Nothing holds a mirror up to your perceived sense of self quite like becoming a parent. I’ve always thought of myself as an independent thinker, not easily pressured to conform to social standards. Yet repeatedly throughout my experience of being pregnant, giving birth and as a new parent, I’ve been confronted with the fact that, even without my conscious approval, messages about the ‘right way’ to be a mom have dug their way into my belief system. Because of this, every challenge and impending decision has brought on waves of guilt and comparison, perhaps most apparent with our daughter’s birth.
After weeks of attempting to get our baby to rotate head-down through acupuncture, moxibustion, inversions and anything else I could find in the bizarre depths of the internet, our doctor confirmed that our baby had not budged and that we should schedule a C-Section. My frustration and sadness (why did I waste so much time in that birthing class if my experience was going to be nothing like what they taught?) brought on questions of why I was upset in the first place? Finding out I was having a C-section triggered something in me.
I realized I felt let down because I’d allowed society’s list of right and wrong to inform my beliefs of what was right for me. I’d spent much of my life watching movies depicting expectant women’s water break at exactly the wrong time in exactly the wrong place (the number of women going into labor in New York City bodegas must be astounding), and felt sadness in not being able to participate in that shared (albeit mostly fictionalized) experience.
After a few days of letting myself process in whatever way felt right, I shut out the noise and tapped into my intuition. I’m not a ‘woo-woo’ person, but I found peace in believing that our baby was telling us how she needed to come into the world. Maybe there was a reason she wasn’t meant to flip. I needed to trust her. I took comfort in being able to create a plan. Assuming no major hiccups, I knew what day we’d welcome our daughter, what sensations to expect as they pushed and pulled at my belly, roughly how long it would take until I met her, and how long until I was sewn up. For someone that likes control, it was reassuring.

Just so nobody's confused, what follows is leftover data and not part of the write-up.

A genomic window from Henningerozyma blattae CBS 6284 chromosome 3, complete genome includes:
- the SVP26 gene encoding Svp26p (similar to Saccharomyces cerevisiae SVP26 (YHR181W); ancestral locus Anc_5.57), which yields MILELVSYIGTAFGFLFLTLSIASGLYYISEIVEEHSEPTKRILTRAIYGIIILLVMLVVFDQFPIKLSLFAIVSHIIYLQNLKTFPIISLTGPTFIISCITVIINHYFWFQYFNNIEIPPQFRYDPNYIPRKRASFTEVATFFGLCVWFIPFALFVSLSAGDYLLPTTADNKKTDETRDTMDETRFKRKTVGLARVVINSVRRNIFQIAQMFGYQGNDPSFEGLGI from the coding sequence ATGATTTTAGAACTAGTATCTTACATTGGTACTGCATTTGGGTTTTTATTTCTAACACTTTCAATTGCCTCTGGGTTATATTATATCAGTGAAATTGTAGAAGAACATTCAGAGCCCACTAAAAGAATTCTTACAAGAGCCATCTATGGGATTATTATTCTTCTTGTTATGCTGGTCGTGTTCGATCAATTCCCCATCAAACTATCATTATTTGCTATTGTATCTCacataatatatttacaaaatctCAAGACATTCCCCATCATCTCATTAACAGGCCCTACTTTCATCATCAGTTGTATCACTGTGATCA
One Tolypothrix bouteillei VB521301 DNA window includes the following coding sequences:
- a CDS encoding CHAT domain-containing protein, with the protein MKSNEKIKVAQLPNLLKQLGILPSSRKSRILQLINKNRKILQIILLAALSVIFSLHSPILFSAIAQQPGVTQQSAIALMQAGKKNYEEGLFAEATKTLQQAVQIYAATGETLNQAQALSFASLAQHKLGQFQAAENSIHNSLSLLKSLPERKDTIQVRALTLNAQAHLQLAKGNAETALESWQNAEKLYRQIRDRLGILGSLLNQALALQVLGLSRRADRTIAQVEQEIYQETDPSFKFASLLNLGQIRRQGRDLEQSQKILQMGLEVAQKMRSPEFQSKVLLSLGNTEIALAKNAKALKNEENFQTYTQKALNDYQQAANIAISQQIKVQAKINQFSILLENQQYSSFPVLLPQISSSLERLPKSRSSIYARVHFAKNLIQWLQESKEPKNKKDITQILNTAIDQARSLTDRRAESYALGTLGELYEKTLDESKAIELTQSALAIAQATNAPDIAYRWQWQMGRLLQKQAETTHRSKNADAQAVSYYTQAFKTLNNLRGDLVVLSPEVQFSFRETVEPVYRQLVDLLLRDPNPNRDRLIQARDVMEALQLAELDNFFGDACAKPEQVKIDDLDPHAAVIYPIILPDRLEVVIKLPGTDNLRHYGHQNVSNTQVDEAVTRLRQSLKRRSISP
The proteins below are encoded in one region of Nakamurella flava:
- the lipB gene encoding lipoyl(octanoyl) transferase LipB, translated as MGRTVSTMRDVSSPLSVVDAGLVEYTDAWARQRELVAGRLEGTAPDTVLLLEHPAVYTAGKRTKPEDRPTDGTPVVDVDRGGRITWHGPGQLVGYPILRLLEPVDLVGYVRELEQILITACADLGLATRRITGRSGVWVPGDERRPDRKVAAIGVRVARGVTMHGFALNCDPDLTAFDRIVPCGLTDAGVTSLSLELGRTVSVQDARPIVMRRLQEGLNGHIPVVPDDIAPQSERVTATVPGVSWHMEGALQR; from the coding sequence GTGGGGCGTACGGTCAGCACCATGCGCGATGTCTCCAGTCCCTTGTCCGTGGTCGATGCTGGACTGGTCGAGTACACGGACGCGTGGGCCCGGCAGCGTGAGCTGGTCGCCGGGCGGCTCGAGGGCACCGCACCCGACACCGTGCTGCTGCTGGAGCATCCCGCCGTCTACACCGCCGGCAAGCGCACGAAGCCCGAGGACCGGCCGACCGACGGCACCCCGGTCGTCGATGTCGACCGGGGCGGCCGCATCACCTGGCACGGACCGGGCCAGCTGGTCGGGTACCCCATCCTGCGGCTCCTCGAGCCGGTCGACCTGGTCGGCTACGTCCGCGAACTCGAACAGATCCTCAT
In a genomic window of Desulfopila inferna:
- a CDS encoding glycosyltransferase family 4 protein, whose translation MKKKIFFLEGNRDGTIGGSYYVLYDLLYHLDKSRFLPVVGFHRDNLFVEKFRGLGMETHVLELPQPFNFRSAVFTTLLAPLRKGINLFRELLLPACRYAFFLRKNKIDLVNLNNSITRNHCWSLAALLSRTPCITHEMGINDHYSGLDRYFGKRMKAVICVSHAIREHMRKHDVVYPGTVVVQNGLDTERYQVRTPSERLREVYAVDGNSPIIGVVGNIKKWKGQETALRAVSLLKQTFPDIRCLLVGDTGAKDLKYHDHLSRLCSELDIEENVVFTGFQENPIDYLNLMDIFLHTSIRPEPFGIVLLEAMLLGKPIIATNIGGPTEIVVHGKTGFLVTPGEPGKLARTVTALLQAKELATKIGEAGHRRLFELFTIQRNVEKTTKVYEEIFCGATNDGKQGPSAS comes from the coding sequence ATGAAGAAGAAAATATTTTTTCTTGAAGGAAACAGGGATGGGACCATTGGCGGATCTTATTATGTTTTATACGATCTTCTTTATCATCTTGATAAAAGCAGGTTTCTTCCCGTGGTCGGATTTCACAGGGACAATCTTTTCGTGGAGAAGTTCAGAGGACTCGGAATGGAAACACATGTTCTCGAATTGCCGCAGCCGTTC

To this day, I feel pangs of frustration when I hear people refer to vaginal birth as ‘natural birth’, as if my experience was unnatural or ‘less than’ because I had a C-section. I had unforgettably beautiful moments too, like when my husband held our daughter next to me, her tiny purple fingers enveloping her face only inches away from mine, watching her eyes open and adjust to her new surroundings. I wouldn’t change it for anything because we brought our healthy, beautiful daughter into the world safely. That’s what matters.
The first year of being a mother broke me down and rebuilt me into someone new. I’ve spent far too much time feeling guilty for not relishing every moment of motherhood, wondering why I didn’t feel whole and why I still longed for something more. I didn’t see myself in the version of motherhood I saw in the endless scroll of Instagram images, maternal instinct practically oozing out of my screen, and it left me feeling lacking. Now, almost exactly two years from the day she was born, I finally understand something I wish I would’ve given myself permission to accept long ago.
The simple reality is that my daughter does not complete me and it was unfair for me to have expected her to. Don’t get me wrong- I love her more than words can possibly express. She brightens my world and is the most important teacher in my life. But I am more than a mother. She didn’t erase the ambitions I have for myself or the version of me that existed before her. The person that ran around New York in her early twenties, working until all hours. The person that moved back to her hometown and opened a shop at 26, then simultaneously started a consulting business at 28. The person that continues to serve as a partner for creatives that have a vision but need guidance, and the person that loves building community. It took me two years to finally realize that it’s not an all or nothing game. I am a mother. I am an entrepreneur. I can be both and so much more. I’m a better mother for it. No parenting book or birthing class can tell me otherwise.
About the Author
Whitney is a mother and entrepreneur hailing from the Pacific Northwest, currently living in sunny Los Angeles. Whitney is passionate about authentic storytelling and supporting the creatives behind small businesses. When she’s not working as a brand strategy consultant specializing in operations and content marketing or sharing her experiences on her blog and Instagram, she enjoys spending time exploring the city with her husband, two-year-old daughter Inez and french bulldog Nuggy.